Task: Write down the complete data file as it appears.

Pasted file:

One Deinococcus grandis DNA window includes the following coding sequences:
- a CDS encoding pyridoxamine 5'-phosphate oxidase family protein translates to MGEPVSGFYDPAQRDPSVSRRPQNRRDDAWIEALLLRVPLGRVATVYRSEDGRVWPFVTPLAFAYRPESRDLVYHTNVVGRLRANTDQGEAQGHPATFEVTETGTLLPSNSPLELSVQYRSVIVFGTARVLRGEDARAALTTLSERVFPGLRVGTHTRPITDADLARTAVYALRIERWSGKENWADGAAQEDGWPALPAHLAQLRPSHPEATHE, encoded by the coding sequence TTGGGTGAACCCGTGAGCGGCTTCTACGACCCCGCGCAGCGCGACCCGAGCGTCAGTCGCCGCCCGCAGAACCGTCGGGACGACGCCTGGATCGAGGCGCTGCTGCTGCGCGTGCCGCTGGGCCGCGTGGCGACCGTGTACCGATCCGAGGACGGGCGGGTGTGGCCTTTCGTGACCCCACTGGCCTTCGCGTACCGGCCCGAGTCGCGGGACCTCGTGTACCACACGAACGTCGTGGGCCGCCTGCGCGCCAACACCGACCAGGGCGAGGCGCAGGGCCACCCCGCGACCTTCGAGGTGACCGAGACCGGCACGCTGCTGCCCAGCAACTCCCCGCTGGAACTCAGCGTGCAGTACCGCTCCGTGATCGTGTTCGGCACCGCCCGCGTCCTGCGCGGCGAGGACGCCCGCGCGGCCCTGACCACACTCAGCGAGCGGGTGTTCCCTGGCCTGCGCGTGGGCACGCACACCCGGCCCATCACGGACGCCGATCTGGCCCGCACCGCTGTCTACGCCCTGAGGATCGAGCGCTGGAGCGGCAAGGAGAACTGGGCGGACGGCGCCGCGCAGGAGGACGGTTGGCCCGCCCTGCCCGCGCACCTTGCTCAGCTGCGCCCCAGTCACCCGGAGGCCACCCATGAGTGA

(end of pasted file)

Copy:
One Deinococcus grandis DNA window includes the following coding sequences:
- a CDS encoding pyridoxamine 5'-phosphate oxidase family protein translates to MGEPVSGFYDPAQRDPSVSRRPQNRRDDAWIEALLLRVPLGRVATVYRSEDGRVWPFVTPLAFAYRPESRDLVYHTNVVGRLRANTDQGEAQGHPATFEVTETGTLLPSNSPLELSVQYRSVIVFGTARVLRGEDARAALTTLSERVFPGLRVGTHTRPITDADLARTAVYALRIERWSGKENWADGAAQEDGWPALPAHLAQLRPSHPEATHE, encoded by the coding sequence TTGGGTGAACCCGTGAGCGGCTTCTACGACCCCGCGCAGCGCGACCCGAGCGTCAGTCGCCGCCCGCAGAACCGTCGGGACGACGCCTGGATCGAGGCGCTGCTGCTGCGCGTGCCGCTGGGCCGCGTGGCGACCGTGTACCGATCCGAGGACGGGCGGGTGTGGCCTTTCGTGACCCCACTGGCCTTCGCGTACCGGCCCGAGTCGCGGGACCTCGTGTACCACACGAACGTCGTGGGCCGCCTGCGCGCCAACACCGACCAGGGCGAGGCGCAGGGCCACCCCGCGACCTTCGAGGTGACCGAGACCGGCACGCTGCTGCCCAGCAACTCCCCGCTGGAACTCAGCGTGCAGTACCGCTCCGTGATCGTGTTCGGCACCGCCCGCGTCCTGCGCGGCGAGGACGCCCGCGCGGCCCTGACCACACTCAGCGAGCGGGTGTTCCCTGGCCTGCGCGTGGGCACGCACACCCGGCCCATCACGGACGCCGATCTGGCCCGCACCGCTGTCTACGCCCTGAGGATCGAGCGCTGGAGCGGCAAGGAGAACTGGGCGGACGGCGCCGCGCAGGAGGACGGTTGGCCCGCCCTGCCCGCGCACCTTGCTCAGCTGCGCCCCAGTCACCCGGAGGCCACCCATGAGTGA